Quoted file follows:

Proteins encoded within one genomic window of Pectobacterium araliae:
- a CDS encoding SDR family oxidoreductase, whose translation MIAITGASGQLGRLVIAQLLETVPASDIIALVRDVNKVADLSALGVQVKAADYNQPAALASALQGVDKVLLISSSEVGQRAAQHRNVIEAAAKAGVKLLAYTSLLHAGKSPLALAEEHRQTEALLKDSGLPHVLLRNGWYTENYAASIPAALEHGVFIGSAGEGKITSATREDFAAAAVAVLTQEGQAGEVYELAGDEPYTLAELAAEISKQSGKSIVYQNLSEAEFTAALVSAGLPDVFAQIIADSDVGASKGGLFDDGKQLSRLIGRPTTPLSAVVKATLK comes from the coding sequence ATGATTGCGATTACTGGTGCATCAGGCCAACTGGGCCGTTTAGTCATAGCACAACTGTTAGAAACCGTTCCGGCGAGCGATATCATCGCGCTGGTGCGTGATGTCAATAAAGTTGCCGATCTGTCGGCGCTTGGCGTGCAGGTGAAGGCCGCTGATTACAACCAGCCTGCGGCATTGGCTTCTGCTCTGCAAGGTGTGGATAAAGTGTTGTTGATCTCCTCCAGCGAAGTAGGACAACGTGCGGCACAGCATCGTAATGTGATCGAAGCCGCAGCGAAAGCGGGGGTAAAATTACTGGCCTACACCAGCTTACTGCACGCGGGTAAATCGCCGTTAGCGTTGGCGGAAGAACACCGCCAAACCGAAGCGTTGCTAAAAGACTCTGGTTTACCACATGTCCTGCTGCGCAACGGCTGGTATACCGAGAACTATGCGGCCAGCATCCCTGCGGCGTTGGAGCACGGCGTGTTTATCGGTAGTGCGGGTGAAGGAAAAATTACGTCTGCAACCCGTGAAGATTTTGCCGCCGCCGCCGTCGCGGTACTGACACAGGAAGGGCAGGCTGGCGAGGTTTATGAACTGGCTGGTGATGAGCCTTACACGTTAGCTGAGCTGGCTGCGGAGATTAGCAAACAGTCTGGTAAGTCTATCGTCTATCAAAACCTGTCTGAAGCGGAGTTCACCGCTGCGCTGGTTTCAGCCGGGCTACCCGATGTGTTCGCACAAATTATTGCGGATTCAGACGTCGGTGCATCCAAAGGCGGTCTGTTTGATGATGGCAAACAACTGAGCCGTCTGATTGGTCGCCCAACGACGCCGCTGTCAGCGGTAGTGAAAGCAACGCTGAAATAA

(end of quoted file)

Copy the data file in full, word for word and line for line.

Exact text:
Proteins encoded within one genomic window of Pectobacterium araliae:
- a CDS encoding SDR family oxidoreductase, whose translation MIAITGASGQLGRLVIAQLLETVPASDIIALVRDVNKVADLSALGVQVKAADYNQPAALASALQGVDKVLLISSSEVGQRAAQHRNVIEAAAKAGVKLLAYTSLLHAGKSPLALAEEHRQTEALLKDSGLPHVLLRNGWYTENYAASIPAALEHGVFIGSAGEGKITSATREDFAAAAVAVLTQEGQAGEVYELAGDEPYTLAELAAEISKQSGKSIVYQNLSEAEFTAALVSAGLPDVFAQIIADSDVGASKGGLFDDGKQLSRLIGRPTTPLSAVVKATLK comes from the coding sequence ATGATTGCGATTACTGGTGCATCAGGCCAACTGGGCCGTTTAGTCATAGCACAACTGTTAGAAACCGTTCCGGCGAGCGATATCATCGCGCTGGTGCGTGATGTCAATAAAGTTGCCGATCTGTCGGCGCTTGGCGTGCAGGTGAAGGCCGCTGATTACAACCAGCCTGCGGCATTGGCTTCTGCTCTGCAAGGTGTGGATAAAGTGTTGTTGATCTCCTCCAGCGAAGTAGGACAACGTGCGGCACAGCATCGTAATGTGATCGAAGCCGCAGCGAAAGCGGGGGTAAAATTACTGGCCTACACCAGCTTACTGCACGCGGGTAAATCGCCGTTAGCGTTGGCGGAAGAACACCGCCAAACCGAAGCGTTGCTAAAAGACTCTGGTTTACCACATGTCCTGCTGCGCAACGGCTGGTATACCGAGAACTATGCGGCCAGCATCCCTGCGGCGTTGGAGCACGGCGTGTTTATCGGTAGTGCGGGTGAAGGAAAAATTACGTCTGCAACCCGTGAAGATTTTGCCGCCGCCGCCGTCGCGGTACTGACACAGGAAGGGCAGGCTGGCGAGGTTTATGAACTGGCTGGTGATGAGCCTTACACGTTAGCTGAGCTGGCTGCGGAGATTAGCAAACAGTCTGGTAAGTCTATCGTCTATCAAAACCTGTCTGAAGCGGAGTTCACCGCTGCGCTGGTTTCAGCCGGGCTACCCGATGTGTTCGCACAAATTATTGCGGATTCAGACGTCGGTGCATCCAAAGGCGGTCTGTTTGATGATGGCAAACAACTGAGCCGTCTGATTGGTCGCCCAACGACGCCGCTGTCAGCGGTAGTGAAAGCAACGCTGAAATAA